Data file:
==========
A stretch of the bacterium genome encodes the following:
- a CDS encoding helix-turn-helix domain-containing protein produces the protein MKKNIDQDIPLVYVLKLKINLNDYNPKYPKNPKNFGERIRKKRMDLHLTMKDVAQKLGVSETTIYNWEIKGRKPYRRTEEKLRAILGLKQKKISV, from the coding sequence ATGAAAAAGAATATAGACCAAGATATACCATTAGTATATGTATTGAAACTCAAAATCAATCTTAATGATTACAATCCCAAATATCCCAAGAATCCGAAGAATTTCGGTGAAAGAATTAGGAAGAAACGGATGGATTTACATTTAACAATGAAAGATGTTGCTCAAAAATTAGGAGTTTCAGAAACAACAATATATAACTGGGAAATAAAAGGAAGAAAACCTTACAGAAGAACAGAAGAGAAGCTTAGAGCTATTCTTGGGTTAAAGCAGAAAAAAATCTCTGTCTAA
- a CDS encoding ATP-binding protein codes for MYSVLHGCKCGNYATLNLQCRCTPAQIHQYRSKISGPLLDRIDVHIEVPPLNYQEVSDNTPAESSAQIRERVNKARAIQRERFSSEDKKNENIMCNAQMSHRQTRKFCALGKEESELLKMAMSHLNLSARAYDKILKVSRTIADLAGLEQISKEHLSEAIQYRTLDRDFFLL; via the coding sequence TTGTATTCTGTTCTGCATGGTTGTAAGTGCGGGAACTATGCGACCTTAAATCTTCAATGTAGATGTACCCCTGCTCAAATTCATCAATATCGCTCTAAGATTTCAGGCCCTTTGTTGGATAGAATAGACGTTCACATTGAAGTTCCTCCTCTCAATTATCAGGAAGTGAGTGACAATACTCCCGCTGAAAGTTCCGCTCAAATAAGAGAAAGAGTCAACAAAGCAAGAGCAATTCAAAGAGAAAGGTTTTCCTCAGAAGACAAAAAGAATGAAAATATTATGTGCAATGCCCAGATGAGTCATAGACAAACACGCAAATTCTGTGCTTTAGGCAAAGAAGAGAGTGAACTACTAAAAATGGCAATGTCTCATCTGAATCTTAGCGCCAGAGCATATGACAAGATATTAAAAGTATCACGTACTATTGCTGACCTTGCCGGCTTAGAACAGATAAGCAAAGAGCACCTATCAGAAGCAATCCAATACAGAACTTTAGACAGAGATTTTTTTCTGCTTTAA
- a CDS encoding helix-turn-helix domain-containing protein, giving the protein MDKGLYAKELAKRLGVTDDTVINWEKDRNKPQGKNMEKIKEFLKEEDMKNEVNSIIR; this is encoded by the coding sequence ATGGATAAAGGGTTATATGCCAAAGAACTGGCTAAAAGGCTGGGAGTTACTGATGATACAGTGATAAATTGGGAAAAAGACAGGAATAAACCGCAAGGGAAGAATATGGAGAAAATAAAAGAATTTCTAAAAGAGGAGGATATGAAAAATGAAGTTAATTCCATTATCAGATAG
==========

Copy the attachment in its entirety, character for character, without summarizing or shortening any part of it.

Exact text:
A stretch of the bacterium genome encodes the following:
- a CDS encoding helix-turn-helix domain-containing protein produces the protein MKKNIDQDIPLVYVLKLKINLNDYNPKYPKNPKNFGERIRKKRMDLHLTMKDVAQKLGVSETTIYNWEIKGRKPYRRTEEKLRAILGLKQKKISV, from the coding sequence ATGAAAAAGAATATAGACCAAGATATACCATTAGTATATGTATTGAAACTCAAAATCAATCTTAATGATTACAATCCCAAATATCCCAAGAATCCGAAGAATTTCGGTGAAAGAATTAGGAAGAAACGGATGGATTTACATTTAACAATGAAAGATGTTGCTCAAAAATTAGGAGTTTCAGAAACAACAATATATAACTGGGAAATAAAAGGAAGAAAACCTTACAGAAGAACAGAAGAGAAGCTTAGAGCTATTCTTGGGTTAAAGCAGAAAAAAATCTCTGTCTAA
- a CDS encoding ATP-binding protein codes for MYSVLHGCKCGNYATLNLQCRCTPAQIHQYRSKISGPLLDRIDVHIEVPPLNYQEVSDNTPAESSAQIRERVNKARAIQRERFSSEDKKNENIMCNAQMSHRQTRKFCALGKEESELLKMAMSHLNLSARAYDKILKVSRTIADLAGLEQISKEHLSEAIQYRTLDRDFFLL; via the coding sequence TTGTATTCTGTTCTGCATGGTTGTAAGTGCGGGAACTATGCGACCTTAAATCTTCAATGTAGATGTACCCCTGCTCAAATTCATCAATATCGCTCTAAGATTTCAGGCCCTTTGTTGGATAGAATAGACGTTCACATTGAAGTTCCTCCTCTCAATTATCAGGAAGTGAGTGACAATACTCCCGCTGAAAGTTCCGCTCAAATAAGAGAAAGAGTCAACAAAGCAAGAGCAATTCAAAGAGAAAGGTTTTCCTCAGAAGACAAAAAGAATGAAAATATTATGTGCAATGCCCAGATGAGTCATAGACAAACACGCAAATTCTGTGCTTTAGGCAAAGAAGAGAGTGAACTACTAAAAATGGCAATGTCTCATCTGAATCTTAGCGCCAGAGCATATGACAAGATATTAAAAGTATCACGTACTATTGCTGACCTTGCCGGCTTAGAACAGATAAGCAAAGAGCACCTATCAGAAGCAATCCAATACAGAACTTTAGACAGAGATTTTTTTCTGCTTTAA
- a CDS encoding helix-turn-helix domain-containing protein, giving the protein MDKGLYAKELAKRLGVTDDTVINWEKDRNKPQGKNMEKIKEFLKEEDMKNEVNSIIR; this is encoded by the coding sequence ATGGATAAAGGGTTATATGCCAAAGAACTGGCTAAAAGGCTGGGAGTTACTGATGATACAGTGATAAATTGGGAAAAAGACAGGAATAAACCGCAAGGGAAGAATATGGAGAAAATAAAAGAATTTCTAAAAGAGGAGGATATGAAAAATGAAGTTAATTCCATTATCAGATAG